Forward thinking by MotoGP and the organisers of this year’s Australian Grand Prix has effectively saved what turned out to be a spectacular race in the face of fairly substantial odds against it.
A Friday decision to switch Saturday’s sprint race with Sunday’s main event proved very much justified as time went on and the weekend’s extreme weather forecast came to pass.
With it evident early in the week that, despite initial blue skies and sunshine, things were going to take a turn for the worse with high gusting winds forecast to hit Phillip Island on Sunday just around the time the main event was supposed to go ahead, prompt action from the organisers to alternate MotoGP’s two races (and eventually sacrifice only the shorter of them) was the correct one in the end.
The incoming weather was well-known before the weekend’s action even got underway, with Johann Zarco the first rider to suggest the eventual switch to Saturday and Sunday’s schedule - arguably always with a strong possibility that it wouldn’t go ahead.
In the end, that’s exactly what happened, with the Moto3 race able to go ahead but Moto2 halted after only nine laps and the day’s action called off shortly after as the conditions at the seaside circuit continued to decline.
“We had no choice,” veteran race director Mike Webb told the media afterwards. “We knew what the forecast was, and - strangely for here - it’s been consistent all week. We knew this was going to happen on Sunday, which is why we changed the race, and conditions turned out as expected.
“The rain was never an issue, it was the wind, and we know from past experiences with the wind here, especially from that direction, Turns 1, 7 and 8 are very trying. We had that experience in 2019 [with Miguel Oliveira having a big Turn 1 crash] and cancelled MotoGP qualifying for the same reason. We’re aware.
“Knowing what the conditions were in 2019, what it’s been every day this week, and with updates as fast as we could get them today, the day started better than 2019 and was reasonable to ride in. But there were gusts throughout, and the Moto2 race was pretty obviously red-flagged because of that.”
Seeing many crashes throughout both junior classes until the stoppage was eventually called, most of those came not because of the wind but rather simply track conditions - meaning that, while multiple racers had fallen in the opening laps of Moto2 in particular, Webb believes that race control had made the right red-flag call at the right time, when Italian rider Celestino Vietti was blown off track by gusts.
“I would say that is pretty accurate,” he agreed when asked by The Race if the Fantic racer’s fall was the incident that triggered the rest of the day’s events.
“There were lots of crashes that, to our mind, was due to tyres and grip, which is normal wet-weather racing.
“The first crash that we could clearly identify that was due to wind was Vietti’s. It was very obvious what it was. Talking to the riders later, there were a few others where they might say ‘well, I was blown off-line a little’ - but Vietti’s we could [definitively] pin on the wind.”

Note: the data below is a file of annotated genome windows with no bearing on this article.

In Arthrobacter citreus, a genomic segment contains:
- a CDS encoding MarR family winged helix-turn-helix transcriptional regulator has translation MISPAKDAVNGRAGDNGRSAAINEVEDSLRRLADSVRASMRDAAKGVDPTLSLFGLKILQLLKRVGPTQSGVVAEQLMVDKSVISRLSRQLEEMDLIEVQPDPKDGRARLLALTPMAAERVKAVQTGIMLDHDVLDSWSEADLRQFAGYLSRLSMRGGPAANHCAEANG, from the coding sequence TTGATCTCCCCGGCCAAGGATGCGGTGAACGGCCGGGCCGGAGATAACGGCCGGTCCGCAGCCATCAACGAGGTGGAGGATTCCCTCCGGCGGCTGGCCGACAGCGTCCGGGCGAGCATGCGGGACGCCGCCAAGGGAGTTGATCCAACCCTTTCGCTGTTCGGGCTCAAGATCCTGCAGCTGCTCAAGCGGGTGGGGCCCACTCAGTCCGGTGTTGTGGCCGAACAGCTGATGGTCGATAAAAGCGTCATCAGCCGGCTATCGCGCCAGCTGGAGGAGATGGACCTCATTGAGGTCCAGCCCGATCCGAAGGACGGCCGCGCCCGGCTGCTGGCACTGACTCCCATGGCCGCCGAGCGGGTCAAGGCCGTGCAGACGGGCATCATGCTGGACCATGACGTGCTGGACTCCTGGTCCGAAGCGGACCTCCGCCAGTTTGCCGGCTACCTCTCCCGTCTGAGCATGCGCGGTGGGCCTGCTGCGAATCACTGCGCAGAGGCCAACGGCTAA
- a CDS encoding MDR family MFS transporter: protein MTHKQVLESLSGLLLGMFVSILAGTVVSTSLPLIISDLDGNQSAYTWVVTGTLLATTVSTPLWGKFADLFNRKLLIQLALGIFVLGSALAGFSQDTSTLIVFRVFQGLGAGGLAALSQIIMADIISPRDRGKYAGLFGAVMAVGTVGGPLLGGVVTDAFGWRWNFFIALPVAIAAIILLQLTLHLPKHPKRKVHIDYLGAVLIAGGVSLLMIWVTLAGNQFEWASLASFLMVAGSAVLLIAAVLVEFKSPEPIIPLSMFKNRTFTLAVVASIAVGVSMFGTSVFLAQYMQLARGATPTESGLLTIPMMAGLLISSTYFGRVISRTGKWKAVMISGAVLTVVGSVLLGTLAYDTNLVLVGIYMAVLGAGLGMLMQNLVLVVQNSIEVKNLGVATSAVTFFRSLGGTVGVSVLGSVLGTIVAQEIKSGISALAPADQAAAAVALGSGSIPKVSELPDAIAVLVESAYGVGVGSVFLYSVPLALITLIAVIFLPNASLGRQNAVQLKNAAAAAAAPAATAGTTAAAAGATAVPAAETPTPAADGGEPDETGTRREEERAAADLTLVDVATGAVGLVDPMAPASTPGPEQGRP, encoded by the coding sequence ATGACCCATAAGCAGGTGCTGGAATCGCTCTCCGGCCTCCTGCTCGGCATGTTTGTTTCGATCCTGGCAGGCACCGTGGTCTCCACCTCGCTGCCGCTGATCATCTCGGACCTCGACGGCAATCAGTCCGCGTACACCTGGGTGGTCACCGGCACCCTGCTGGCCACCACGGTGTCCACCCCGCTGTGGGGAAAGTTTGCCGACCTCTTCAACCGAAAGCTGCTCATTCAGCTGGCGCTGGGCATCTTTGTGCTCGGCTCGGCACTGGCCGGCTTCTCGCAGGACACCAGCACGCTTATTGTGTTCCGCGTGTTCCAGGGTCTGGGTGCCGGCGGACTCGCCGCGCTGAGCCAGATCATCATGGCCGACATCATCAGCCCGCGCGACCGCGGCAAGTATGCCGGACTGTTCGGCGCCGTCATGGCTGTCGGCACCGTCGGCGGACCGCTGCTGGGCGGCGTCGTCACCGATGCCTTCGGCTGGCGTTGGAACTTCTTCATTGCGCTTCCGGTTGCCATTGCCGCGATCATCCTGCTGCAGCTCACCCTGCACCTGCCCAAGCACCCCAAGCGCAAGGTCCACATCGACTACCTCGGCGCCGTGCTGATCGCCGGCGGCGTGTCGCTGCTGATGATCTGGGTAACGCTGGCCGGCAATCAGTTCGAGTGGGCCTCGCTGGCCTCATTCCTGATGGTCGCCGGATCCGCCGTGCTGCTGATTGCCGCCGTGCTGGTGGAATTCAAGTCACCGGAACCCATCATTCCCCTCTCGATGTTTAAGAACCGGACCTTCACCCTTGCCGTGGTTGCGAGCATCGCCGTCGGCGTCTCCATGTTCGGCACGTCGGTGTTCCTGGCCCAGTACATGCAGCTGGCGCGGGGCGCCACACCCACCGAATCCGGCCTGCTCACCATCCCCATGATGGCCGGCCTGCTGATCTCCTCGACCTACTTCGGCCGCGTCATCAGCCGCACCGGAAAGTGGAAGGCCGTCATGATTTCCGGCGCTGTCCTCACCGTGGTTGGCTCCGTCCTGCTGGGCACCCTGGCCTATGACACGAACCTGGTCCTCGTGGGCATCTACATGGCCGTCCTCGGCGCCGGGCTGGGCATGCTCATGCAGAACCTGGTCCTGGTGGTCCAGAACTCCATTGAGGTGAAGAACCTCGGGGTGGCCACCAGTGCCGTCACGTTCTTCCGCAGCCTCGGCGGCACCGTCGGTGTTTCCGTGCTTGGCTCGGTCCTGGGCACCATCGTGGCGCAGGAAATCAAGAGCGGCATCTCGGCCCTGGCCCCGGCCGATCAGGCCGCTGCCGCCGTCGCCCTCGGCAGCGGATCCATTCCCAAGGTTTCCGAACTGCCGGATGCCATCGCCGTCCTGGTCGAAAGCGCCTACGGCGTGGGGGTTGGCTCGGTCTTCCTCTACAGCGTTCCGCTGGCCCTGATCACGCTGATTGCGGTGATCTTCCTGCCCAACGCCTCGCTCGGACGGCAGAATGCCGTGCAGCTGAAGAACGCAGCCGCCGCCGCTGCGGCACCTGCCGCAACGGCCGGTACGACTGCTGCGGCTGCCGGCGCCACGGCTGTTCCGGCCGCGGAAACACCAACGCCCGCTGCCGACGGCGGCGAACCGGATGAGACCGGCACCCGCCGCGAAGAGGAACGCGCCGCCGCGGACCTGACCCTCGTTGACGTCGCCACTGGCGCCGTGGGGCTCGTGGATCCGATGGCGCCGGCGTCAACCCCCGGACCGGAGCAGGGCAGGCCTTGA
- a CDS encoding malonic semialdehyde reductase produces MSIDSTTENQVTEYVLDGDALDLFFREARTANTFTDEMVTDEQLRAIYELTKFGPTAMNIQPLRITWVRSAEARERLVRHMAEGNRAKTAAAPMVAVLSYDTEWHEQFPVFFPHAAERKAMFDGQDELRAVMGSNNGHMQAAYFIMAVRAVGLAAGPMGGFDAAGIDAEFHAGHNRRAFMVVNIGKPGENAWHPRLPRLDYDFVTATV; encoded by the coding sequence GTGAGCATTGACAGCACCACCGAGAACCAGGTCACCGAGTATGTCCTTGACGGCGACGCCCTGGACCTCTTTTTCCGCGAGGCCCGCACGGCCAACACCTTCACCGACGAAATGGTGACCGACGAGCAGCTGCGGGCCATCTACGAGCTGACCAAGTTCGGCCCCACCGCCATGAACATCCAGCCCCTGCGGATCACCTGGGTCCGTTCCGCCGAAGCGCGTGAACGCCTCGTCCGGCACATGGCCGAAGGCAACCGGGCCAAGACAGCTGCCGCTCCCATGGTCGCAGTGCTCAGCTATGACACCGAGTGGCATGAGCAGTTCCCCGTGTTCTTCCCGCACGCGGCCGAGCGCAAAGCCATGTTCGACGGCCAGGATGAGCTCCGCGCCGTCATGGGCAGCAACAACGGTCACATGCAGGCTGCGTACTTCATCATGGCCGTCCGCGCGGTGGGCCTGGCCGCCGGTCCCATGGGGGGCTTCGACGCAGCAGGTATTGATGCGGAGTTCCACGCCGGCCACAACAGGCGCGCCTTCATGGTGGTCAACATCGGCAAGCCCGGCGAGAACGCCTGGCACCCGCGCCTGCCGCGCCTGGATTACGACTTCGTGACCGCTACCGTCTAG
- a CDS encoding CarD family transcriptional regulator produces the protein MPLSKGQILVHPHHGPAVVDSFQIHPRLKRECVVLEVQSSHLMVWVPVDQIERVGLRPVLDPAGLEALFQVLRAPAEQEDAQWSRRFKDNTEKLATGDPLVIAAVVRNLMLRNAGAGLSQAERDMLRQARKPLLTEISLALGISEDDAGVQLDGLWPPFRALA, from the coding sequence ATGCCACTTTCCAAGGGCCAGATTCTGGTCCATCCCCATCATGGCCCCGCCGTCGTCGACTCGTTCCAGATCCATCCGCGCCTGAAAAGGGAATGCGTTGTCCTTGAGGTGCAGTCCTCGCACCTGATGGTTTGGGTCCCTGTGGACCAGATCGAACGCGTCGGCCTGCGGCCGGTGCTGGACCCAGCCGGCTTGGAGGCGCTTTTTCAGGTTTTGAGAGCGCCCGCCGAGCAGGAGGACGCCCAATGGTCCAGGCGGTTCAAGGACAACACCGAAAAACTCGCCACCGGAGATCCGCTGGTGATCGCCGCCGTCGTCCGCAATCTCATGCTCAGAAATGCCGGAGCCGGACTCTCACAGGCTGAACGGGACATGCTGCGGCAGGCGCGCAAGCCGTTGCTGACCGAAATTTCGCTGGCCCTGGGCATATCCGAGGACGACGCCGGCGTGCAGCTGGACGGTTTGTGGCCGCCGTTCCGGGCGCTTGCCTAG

And while it might have brought the day’s actions to a premature end - with MotoGP machines only taking to the track for a brief 10-minute warm-up session before the Moto3 race - virtually all of the premier-class riders who spoke afterwards were in agreement that the decision made was the correct call.
“For me it’s always a lost occasion when we lose a race,” said reigning world champion Pecco Bagnaia afterwards. “This morning in the warm-up, it is true that I was struggling, but it was fixed for the race and I was prepared to fight for the top positions. But the balance to start the race was positive.
“This morning the situation was OK to ride, a bit on the limit but OK. During the Moto3 race it became worse and worse, and in Moto2 we saw 10 crashes in nine laps.
"Celestino was the last one and it was due to the wind in the first braking. We saw an umbrella in the middle of the track, so the wind was quite crazy!
“If the wind had been constant, it wouldn't be a big problem. The problem is the gusts that are very intense. Also, the straight is in a tunnel [of pit buildings and grandstands] and it finishes as you start to brake. On a MotoGP bike arriving at 330kph in the wet, it’s very dangerous, and for me the decision is the correct one.”
That sentiment was echoed by pretty much all his rivals, with fellow VR46 Academy racer Luca Marini equally unhappy with how things panned out but adamant that there was nothing more that could have been done to make things safer.
“I think that every time it’s difficult to take this kind of decision,” he added, “but sometimes it’s better to stay on the safe side. If you look at the wind, at the flags and the trees now, this wind is something crazy.
“Everyone knows that in this fast track it’s very difficult to arrive in Turn 1 braking, because where the track ends there is grass. It’s very easy for the wind to push you out, and then you are crashing at more than 300kph.
“It’s the correct decision for these conditions. Everyone knew at the beginning of the weekend this forecast for Sunday, and everyone was hoping it would change. But it didn’t, and we’ve tried everything to make the race and to anticipate the timing, but nature is something we cannot control.”